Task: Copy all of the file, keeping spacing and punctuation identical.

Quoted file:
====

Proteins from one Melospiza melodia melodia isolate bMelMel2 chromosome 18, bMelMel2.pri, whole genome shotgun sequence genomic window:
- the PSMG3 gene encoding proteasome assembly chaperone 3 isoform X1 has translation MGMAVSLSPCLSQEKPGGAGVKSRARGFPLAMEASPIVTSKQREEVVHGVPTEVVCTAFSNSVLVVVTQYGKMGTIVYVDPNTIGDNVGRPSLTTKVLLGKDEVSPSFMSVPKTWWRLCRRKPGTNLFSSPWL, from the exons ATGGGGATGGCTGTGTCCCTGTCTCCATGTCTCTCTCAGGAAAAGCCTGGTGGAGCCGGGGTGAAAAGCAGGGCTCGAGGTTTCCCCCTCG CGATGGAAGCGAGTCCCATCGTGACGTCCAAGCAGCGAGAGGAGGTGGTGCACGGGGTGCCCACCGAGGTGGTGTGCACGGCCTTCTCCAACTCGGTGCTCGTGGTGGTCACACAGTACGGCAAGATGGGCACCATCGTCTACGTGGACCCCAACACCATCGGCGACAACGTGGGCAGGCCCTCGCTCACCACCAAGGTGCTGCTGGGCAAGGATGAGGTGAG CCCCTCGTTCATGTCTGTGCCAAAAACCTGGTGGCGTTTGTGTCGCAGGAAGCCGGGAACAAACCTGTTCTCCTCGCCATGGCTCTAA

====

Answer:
Proteins from one Melospiza melodia melodia isolate bMelMel2 chromosome 18, bMelMel2.pri, whole genome shotgun sequence genomic window:
- the PSMG3 gene encoding proteasome assembly chaperone 3 isoform X1 has translation MGMAVSLSPCLSQEKPGGAGVKSRARGFPLAMEASPIVTSKQREEVVHGVPTEVVCTAFSNSVLVVVTQYGKMGTIVYVDPNTIGDNVGRPSLTTKVLLGKDEVSPSFMSVPKTWWRLCRRKPGTNLFSSPWL, from the exons ATGGGGATGGCTGTGTCCCTGTCTCCATGTCTCTCTCAGGAAAAGCCTGGTGGAGCCGGGGTGAAAAGCAGGGCTCGAGGTTTCCCCCTCG CGATGGAAGCGAGTCCCATCGTGACGTCCAAGCAGCGAGAGGAGGTGGTGCACGGGGTGCCCACCGAGGTGGTGTGCACGGCCTTCTCCAACTCGGTGCTCGTGGTGGTCACACAGTACGGCAAGATGGGCACCATCGTCTACGTGGACCCCAACACCATCGGCGACAACGTGGGCAGGCCCTCGCTCACCACCAAGGTGCTGCTGGGCAAGGATGAGGTGAG CCCCTCGTTCATGTCTGTGCCAAAAACCTGGTGGCGTTTGTGTCGCAGGAAGCCGGGAACAAACCTGTTCTCCTCGCCATGGCTCTAA